Despite economic uncertainty, Norwegians continue to take on more household debt to finance high housing prices. Overall debt is now rising faster than income, and the combination of mortgage obligations and record high prices has spurred new warnings of a real estate crash.
The warnings came this week in a new financial outlook published by the state regulatory agency Finanstilsynet. The rising debt levels are believed to have been fueled by record low interest rates and predictions that rates will stay low for many years. That carries risk, though, according to Finantilsynet’s director, Morten Baltzersen.
“When debt continues to increase more than income, and housing prices continue to increase from a high starting point, the risk grows that this will result in a price crash in the real estate market,” Baltzersen told news bureau NTB.
Tradition of home ownership
Norwegians have long had high debt levels, because of the country’s strong tradition of home ownership and the tax advantages of real estate investment. Even though housing prices recently registered a month-to-month decline, they’re still up over last year, and way up from the years before that.
A real estate crash would set off more ripple effects in an economy already feeling the chill from the dive in oil prices. “We’re not predicting a crash,” Baltzersen hastened to add, ” but we’re pointing out the risk that lies in the high debt build-up and the high real estate prices.”
Norway’s banks remain highly profitable, even after being hit with tough capital requirements a few years ago. Carol O Geving, head of the Norwegian real estate brokers’ association (Eiendomsmeglerforbund), said the industry has a feeling that banks are now being more careful in their lending practices, especially to young first-time homebuyers with uncertain earnings outlooks.
“It’s actually a paradox that mortgage debt continues to grow faster than income in this country, when there is such great uncertainty on all fronts,” Geving told NTB.
Some would argue it’s the brokers themselves who push up housing prices, through ever more elaborate marketing of properties and short deadlines for bidding rounds. That puts pressure on buyers, many of whom submit high bids without even thoroughly checking, or having a chance to check, the physical property.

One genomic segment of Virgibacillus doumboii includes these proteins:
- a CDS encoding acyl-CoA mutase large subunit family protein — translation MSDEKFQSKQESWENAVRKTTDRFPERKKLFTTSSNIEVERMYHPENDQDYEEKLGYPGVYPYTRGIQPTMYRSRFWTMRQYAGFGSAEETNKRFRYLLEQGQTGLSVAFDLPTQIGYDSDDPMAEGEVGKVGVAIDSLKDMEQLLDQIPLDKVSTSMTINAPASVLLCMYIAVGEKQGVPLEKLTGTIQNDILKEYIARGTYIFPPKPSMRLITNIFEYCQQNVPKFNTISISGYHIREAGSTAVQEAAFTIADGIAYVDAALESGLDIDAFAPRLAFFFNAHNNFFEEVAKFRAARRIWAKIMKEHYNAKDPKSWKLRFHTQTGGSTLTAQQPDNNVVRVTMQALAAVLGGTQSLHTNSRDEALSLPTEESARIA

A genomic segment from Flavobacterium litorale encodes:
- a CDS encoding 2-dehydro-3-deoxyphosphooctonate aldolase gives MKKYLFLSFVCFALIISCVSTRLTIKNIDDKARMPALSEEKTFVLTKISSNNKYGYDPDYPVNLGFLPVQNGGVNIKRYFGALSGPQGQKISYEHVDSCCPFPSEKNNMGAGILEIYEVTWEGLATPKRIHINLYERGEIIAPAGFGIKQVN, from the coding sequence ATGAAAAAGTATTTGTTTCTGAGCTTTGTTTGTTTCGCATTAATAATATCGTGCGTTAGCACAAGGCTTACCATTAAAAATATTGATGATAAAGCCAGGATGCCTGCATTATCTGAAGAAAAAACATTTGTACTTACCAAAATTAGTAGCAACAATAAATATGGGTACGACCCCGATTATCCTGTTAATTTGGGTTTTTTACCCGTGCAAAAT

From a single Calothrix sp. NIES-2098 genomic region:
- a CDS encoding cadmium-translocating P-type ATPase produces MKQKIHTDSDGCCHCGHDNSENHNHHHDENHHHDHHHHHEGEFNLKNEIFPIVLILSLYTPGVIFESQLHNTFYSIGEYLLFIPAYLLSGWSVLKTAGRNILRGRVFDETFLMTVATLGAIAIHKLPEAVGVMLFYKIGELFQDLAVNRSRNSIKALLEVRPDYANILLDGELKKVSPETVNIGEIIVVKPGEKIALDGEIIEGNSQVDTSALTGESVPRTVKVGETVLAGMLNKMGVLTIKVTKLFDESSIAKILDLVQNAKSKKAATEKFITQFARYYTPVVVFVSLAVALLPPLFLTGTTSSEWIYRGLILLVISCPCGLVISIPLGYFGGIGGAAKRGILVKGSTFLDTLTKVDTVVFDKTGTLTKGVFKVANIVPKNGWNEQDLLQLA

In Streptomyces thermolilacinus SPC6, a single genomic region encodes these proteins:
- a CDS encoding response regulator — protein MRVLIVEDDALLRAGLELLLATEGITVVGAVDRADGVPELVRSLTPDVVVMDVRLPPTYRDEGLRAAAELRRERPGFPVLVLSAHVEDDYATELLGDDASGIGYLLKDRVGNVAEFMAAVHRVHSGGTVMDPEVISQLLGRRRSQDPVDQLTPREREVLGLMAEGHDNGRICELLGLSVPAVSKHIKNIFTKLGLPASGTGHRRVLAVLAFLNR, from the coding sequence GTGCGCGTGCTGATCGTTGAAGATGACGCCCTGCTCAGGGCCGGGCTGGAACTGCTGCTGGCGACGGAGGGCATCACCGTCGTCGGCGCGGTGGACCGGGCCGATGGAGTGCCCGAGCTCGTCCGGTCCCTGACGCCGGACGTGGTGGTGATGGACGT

It can also be argued that Norway’s tax system still encourages debt, especially mortgage debt. Norwegians can write off what they pay in interest rate expense, property tax is low or non-existent in many communities, asset values on a home are set at only around 25 percent of market value for fortune tax purposes, there’s no income tax on renting out parts of a home and little if any capital gains tax when a property is sold. Steadily rising prices have also made housing one of the best investments available to Norwegians in the long term, even though now prices are so high that young people entering the housing market almost always need help from their parents or grandparents.
That investment advantages of borrowing to buy a home could change in the event of a crash, especially if borrowers are left with homes worth less than the amount of their mortgages. The finance regulators also stress in the report how the fall in oil prices is affecting the Norwegian economy. It has led to lower housing prices in places like Stavanger and Kristiansand, where the most oil industry layoffs have occurred.
“But so far, the ripple effects have been limited,” Baltzersen said. “We have seen that growth in the Norwegian economy is lower and unemployment higher, but we have no crisis.” He’s the latest of long string of economists to say the same.